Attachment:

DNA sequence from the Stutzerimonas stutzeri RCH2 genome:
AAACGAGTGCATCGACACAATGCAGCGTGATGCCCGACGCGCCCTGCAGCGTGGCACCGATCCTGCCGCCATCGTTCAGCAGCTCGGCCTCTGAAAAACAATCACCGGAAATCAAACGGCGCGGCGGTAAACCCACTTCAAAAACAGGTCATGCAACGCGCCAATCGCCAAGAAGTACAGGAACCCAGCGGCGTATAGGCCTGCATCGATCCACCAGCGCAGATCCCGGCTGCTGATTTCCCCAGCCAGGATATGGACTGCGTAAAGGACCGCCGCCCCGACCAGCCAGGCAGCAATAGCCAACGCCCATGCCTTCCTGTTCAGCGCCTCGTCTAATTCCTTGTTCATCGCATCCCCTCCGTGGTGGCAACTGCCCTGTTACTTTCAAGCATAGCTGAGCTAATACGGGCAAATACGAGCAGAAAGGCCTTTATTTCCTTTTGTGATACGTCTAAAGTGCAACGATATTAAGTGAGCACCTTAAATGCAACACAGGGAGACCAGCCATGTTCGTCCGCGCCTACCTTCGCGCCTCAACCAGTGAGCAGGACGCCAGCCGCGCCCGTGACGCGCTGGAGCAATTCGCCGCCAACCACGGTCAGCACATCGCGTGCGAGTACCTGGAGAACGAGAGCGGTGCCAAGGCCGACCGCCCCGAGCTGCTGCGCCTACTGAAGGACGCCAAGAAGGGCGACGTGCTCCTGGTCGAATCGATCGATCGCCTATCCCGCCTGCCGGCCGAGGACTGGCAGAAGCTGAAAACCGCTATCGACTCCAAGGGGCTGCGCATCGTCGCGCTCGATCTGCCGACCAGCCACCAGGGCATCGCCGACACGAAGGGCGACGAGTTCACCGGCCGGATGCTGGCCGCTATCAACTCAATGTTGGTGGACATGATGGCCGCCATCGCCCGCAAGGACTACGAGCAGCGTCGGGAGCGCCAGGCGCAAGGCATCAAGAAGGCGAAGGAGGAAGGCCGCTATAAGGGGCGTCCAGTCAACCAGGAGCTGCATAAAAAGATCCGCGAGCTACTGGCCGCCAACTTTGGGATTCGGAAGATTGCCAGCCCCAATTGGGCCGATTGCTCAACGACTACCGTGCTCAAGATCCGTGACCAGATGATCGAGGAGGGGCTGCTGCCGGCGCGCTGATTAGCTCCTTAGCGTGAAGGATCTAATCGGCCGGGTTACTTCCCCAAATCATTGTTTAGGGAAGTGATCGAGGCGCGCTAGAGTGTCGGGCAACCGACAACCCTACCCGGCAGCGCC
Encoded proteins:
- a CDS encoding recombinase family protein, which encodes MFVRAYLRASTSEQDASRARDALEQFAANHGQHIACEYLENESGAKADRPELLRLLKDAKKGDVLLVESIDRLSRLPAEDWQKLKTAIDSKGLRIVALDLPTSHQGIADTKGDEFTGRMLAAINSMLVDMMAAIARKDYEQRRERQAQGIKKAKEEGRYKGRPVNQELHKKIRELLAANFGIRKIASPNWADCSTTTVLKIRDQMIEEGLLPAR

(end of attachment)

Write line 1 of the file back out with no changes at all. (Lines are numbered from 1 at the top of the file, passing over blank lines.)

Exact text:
DNA sequence from the Stutzerimonas stutzeri RCH2 genome: